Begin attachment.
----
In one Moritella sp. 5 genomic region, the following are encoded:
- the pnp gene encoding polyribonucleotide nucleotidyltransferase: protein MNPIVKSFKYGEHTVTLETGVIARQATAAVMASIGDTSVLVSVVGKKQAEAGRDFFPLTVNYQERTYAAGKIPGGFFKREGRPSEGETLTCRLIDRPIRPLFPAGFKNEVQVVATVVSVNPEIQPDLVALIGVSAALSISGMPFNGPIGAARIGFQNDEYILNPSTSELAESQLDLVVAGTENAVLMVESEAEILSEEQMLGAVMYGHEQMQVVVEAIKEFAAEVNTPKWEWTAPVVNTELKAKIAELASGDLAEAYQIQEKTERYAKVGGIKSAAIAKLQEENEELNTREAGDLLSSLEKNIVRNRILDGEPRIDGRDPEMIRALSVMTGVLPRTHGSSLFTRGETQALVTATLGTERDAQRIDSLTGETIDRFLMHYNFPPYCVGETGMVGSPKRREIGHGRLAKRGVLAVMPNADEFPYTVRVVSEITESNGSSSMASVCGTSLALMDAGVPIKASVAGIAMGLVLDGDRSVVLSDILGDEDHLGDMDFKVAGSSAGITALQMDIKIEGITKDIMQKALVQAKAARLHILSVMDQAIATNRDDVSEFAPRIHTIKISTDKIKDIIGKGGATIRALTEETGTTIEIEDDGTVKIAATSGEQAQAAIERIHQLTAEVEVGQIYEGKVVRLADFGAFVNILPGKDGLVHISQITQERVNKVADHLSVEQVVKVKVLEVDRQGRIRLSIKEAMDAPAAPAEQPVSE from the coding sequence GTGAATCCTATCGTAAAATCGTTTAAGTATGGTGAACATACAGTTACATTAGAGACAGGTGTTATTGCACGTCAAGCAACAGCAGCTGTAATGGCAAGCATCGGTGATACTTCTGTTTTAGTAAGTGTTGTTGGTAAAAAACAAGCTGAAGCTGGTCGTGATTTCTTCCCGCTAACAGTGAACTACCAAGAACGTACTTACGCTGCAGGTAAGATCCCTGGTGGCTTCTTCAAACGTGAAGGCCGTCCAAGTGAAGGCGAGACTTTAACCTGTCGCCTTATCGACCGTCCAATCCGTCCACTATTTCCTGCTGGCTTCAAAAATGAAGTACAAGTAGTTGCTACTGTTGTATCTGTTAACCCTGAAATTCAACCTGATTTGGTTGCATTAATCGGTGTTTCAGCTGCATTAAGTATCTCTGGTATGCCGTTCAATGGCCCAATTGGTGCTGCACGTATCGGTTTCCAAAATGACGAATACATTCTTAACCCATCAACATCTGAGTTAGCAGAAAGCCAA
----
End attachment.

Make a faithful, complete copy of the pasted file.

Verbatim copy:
In one Moritella sp. 5 genomic region, the following are encoded:
- the pnp gene encoding polyribonucleotide nucleotidyltransferase: protein MNPIVKSFKYGEHTVTLETGVIARQATAAVMASIGDTSVLVSVVGKKQAEAGRDFFPLTVNYQERTYAAGKIPGGFFKREGRPSEGETLTCRLIDRPIRPLFPAGFKNEVQVVATVVSVNPEIQPDLVALIGVSAALSISGMPFNGPIGAARIGFQNDEYILNPSTSELAESQLDLVVAGTENAVLMVESEAEILSEEQMLGAVMYGHEQMQVVVEAIKEFAAEVNTPKWEWTAPVVNTELKAKIAELASGDLAEAYQIQEKTERYAKVGGIKSAAIAKLQEENEELNTREAGDLLSSLEKNIVRNRILDGEPRIDGRDPEMIRALSVMTGVLPRTHGSSLFTRGETQALVTATLGTERDAQRIDSLTGETIDRFLMHYNFPPYCVGETGMVGSPKRREIGHGRLAKRGVLAVMPNADEFPYTVRVVSEITESNGSSSMASVCGTSLALMDAGVPIKASVAGIAMGLVLDGDRSVVLSDILGDEDHLGDMDFKVAGSSAGITALQMDIKIEGITKDIMQKALVQAKAARLHILSVMDQAIATNRDDVSEFAPRIHTIKISTDKIKDIIGKGGATIRALTEETGTTIEIEDDGTVKIAATSGEQAQAAIERIHQLTAEVEVGQIYEGKVVRLADFGAFVNILPGKDGLVHISQITQERVNKVADHLSVEQVVKVKVLEVDRQGRIRLSIKEAMDAPAAPAEQPVSE from the coding sequence GTGAATCCTATCGTAAAATCGTTTAAGTATGGTGAACATACAGTTACATTAGAGACAGGTGTTATTGCACGTCAAGCAACAGCAGCTGTAATGGCAAGCATCGGTGATACTTCTGTTTTAGTAAGTGTTGTTGGTAAAAAACAAGCTGAAGCTGGTCGTGATTTCTTCCCGCTAACAGTGAACTACCAAGAACGTACTTACGCTGCAGGTAAGATCCCTGGTGGCTTCTTCAAACGTGAAGGCCGTCCAAGTGAAGGCGAGACTTTAACCTGTCGCCTTATCGACCGTCCAATCCGTCCACTATTTCCTGCTGGCTTCAAAAATGAAGTACAAGTAGTTGCTACTGTTGTATCTGTTAACCCTGAAATTCAACCTGATTTGGTTGCATTAATCGGTGTTTCAGCTGCATTAAGTATCTCTGGTATGCCGTTCAATGGCCCAATTGGTGCTGCACGTATCGGTTTCCAAAATGACGAATACATTCTTAACCCATCAACATCTGAGTTAGCAGAAAGCCAA